Here is my typical measurement setup used to grab impulse response from a single mono mic.
Sound card is a M-Audio Mobile pre. Channel 1 is the microphone. Channel 2 is looped back to provide timing reference. Using ARTA analysis software. Software MLS settings:
ARTA limits me to a minimum of a 340mS measurement window. However, I don't believe that plays a factor here with raw timing info. It comes into play when looking at frequency response. For frequency response I could chose a "gated" slot in time to do the analysis to eliminate the affects of late reflections.
Here is a impulse response plot from my drivers side midbass:
From what I have read you are supposed to grab your timing off the first large peak. I guess in this instance it would be labeled "b" in the diagram. However, what is the small negative spike before it labeled "a"? may I assume the next peak labeled "c" that occurs some 10ms later is a reflection?
It gets a little more surley when we look at the passengers side midbass:
My best guess tells be negative peak "b" is what I need to look at and that the drivers are out of phase. This still brings up the question, what is positive peak "a", and now positive peak "c"? But, even more important, what is positive peak "d". It is equal in amplitude but opposite in polarity to peak "b". Peak "d" occurs about 5ms later.
Just when I thought things couldn't get more confusing I took a measurement of the drivers side midrange:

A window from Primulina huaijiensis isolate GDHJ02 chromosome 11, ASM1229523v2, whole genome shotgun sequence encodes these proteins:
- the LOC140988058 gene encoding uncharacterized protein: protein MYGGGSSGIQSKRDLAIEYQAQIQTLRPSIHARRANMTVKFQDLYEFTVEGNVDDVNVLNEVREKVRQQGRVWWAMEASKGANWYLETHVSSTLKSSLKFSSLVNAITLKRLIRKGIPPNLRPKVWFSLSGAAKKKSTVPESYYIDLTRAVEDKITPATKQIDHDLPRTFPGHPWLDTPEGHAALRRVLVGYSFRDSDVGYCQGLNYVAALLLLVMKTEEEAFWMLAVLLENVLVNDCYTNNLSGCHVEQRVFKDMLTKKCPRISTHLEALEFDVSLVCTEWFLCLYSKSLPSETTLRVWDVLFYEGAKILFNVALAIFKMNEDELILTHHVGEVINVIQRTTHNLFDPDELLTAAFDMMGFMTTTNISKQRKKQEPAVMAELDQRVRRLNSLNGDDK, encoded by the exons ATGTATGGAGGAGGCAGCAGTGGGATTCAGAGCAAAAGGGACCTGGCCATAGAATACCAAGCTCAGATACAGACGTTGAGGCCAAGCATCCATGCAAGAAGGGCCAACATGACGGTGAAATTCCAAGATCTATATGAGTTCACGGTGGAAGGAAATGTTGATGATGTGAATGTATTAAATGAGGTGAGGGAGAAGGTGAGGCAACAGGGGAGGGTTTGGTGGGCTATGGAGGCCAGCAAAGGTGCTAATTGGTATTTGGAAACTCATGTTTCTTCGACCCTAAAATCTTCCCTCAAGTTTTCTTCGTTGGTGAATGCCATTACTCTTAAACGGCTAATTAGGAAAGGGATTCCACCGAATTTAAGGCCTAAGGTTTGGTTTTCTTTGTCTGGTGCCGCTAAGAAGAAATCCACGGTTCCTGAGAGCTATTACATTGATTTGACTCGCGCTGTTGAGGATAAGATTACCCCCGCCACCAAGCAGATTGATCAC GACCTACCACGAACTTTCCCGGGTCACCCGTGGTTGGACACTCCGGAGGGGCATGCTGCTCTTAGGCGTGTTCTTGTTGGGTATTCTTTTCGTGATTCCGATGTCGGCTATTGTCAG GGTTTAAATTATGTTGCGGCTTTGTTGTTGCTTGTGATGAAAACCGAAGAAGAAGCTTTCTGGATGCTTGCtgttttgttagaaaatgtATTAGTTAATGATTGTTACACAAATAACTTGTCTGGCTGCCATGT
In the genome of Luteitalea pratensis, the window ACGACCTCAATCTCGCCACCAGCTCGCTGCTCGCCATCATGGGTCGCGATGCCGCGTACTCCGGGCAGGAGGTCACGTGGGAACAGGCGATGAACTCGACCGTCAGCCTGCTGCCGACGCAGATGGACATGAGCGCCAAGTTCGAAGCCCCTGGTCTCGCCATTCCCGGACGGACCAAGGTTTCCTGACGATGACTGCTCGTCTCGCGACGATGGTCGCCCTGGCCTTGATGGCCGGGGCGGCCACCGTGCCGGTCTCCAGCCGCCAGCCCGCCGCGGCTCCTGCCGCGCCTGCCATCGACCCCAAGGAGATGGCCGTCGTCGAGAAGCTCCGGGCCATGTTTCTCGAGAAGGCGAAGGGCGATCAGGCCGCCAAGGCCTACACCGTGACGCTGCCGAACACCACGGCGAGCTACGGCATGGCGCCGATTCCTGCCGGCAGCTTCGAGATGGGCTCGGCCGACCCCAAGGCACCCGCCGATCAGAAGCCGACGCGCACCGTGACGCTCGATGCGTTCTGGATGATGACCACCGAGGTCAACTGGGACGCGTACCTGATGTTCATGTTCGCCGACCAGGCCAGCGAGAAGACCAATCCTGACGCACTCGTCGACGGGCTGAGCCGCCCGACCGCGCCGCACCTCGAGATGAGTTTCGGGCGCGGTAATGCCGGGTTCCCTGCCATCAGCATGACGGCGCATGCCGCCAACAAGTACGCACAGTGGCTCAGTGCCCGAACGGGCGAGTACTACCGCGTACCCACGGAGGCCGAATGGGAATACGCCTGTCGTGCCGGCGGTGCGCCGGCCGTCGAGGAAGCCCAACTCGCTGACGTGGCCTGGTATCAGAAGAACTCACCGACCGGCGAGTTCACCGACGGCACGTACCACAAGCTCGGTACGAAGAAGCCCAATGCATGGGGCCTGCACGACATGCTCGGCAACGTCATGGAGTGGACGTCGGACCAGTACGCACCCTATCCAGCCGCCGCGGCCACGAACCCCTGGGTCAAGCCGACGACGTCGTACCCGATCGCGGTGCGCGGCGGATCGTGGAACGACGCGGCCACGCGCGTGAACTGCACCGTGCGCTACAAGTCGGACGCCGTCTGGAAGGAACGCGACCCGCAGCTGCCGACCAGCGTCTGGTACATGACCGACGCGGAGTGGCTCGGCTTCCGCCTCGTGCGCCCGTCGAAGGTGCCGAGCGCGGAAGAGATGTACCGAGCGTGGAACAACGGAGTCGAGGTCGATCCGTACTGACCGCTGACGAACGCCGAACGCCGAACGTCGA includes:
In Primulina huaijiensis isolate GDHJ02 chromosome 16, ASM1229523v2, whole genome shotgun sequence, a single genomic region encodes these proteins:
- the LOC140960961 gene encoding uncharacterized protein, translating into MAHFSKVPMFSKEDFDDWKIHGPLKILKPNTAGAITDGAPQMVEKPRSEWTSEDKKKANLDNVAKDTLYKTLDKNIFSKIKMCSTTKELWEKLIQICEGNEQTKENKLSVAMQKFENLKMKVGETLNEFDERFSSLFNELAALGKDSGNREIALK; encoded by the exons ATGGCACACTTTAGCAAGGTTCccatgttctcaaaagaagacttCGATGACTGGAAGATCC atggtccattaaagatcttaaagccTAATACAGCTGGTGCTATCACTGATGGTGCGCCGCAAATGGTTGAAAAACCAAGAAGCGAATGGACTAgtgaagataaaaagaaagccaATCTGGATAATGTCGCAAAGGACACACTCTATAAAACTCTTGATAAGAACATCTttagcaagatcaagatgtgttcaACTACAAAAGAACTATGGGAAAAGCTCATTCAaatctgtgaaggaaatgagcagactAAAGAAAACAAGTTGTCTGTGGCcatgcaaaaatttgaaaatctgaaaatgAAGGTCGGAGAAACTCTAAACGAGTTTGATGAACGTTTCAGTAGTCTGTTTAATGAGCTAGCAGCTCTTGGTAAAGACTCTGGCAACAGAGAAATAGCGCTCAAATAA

Lesser peaks occur at "a" and "b". The largest peak "c" is immediately followed by an equal in amplitude but opposite in polarity peak "d". As you can see by my marker, I chose peak "c" as the one to estimate delay from. Was this a good assumption?
Now for the most confusing of them all sofar. The passengers side midrange:
Peaks occur all over the place. As you can see, I chose "b" as the one to derive timing off of. If correct, the drivers are in phase. But, what on earth are peaks d,e, and f? I'm starting to second guess choosing peak "b" as the proper one to deriveing timing from. If this were true, then the passengers side Speaker (16.1ms delay) would be closer to me that the drivers side Speaker (16.2ms). This physically does not make sense. The drivers are kick mounted and path lengths have been optimized. However, there still is a notable path length difference. The passengers side midrange speaker is definitely further away. Perhaps I should have chosen peak "d" or "e" instead?
The drivers side tweeter plot is a little hard to read. ARTA will not allow me to zoom up close enough to get a good look:
Now the passengers side:
The two tweeter graphs both show a small positive peak at "a" followed by a larger negative peak at "b" followed up with an equal in amplitude but opposite in polarity peak at "c". The way I read this is that I should derive my timing off peak(s) "b". Both tweeters are in polarity with each other but out of polarity with the rest of the front stage.
The midbasses are door mounted and band limited from 63Hz to 300Hz. I expect to see some nasties in the impulse response due to this mounting location.
The midranges are kick panel mounted tucked way up under the dash. Go here for a look:
2004 Dodge Durango - simple system
The midranges are band limited from 500Hz to 3KHz. I assume many of the nasties I see here are due to reflections off surfaces under and around the underside of the dash. I intend on doing some work with sound absorbing material in the near future to try and tame this down a little.
The tweets are also kick mounted right next to the midranges. They are band limited from 4KHz and up. It is hard to determine the nasties present there due to lack of resolution in my graph.
Did everything I mentioned in my observations make sense? Can you make sense out of what I could not determine? Any useful/helpful input?
Thank you for your time.